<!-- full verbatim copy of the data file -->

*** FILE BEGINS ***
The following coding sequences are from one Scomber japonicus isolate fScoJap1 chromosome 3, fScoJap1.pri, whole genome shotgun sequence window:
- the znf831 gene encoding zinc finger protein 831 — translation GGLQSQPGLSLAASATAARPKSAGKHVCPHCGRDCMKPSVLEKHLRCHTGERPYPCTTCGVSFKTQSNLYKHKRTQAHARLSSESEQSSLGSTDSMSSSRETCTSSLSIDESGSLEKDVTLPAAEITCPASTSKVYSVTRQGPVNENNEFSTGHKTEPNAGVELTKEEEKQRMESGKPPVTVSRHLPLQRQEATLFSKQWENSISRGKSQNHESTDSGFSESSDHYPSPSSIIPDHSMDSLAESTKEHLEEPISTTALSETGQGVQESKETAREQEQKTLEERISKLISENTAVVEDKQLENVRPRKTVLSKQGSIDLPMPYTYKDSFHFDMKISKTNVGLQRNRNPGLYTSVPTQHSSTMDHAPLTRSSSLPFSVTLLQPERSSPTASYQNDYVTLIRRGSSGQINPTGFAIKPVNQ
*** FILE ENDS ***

The following coding sequences are from one Scomber japonicus isolate fScoJap1 chromosome 3, fScoJap1.pri, whole genome shotgun sequence window:
- the znf831 gene encoding zinc finger protein 831 — translation GGLQSQPGLSLAASATAARPKSAGKHVCPHCGRDCMKPSVLEKHLRCHTGERPYPCTTCGVSFKTQSNLYKHKRTQAHARLSSESEQSSLGSTDSMSSSRETCTSSLSIDESGSLEKDVTLPAAEITCPASTSKVYSVTRQGPVNENNEFSTGHKTEPNAGVELTKEEEKQRMESGKPPVTVSRHLPLQRQEATLFSKQWENSISRGKSQNHESTDSGFSESSDHYPSPSSIIPDHSMDSLAESTKEHLEEPISTTALSETGQGVQESKETAREQEQKTLEERISKLISENTAVVEDKQLENVRPRKTVLSKQGSIDLPMPYTYKDSFHFDMKISKTNVGLQRNRNPGLYTSVPTQHSSTMDHAPLTRSSSLPFSVTLLQPERSSPTASYQNDYVTLIRRGSSGQINPTGFAIKPVNQ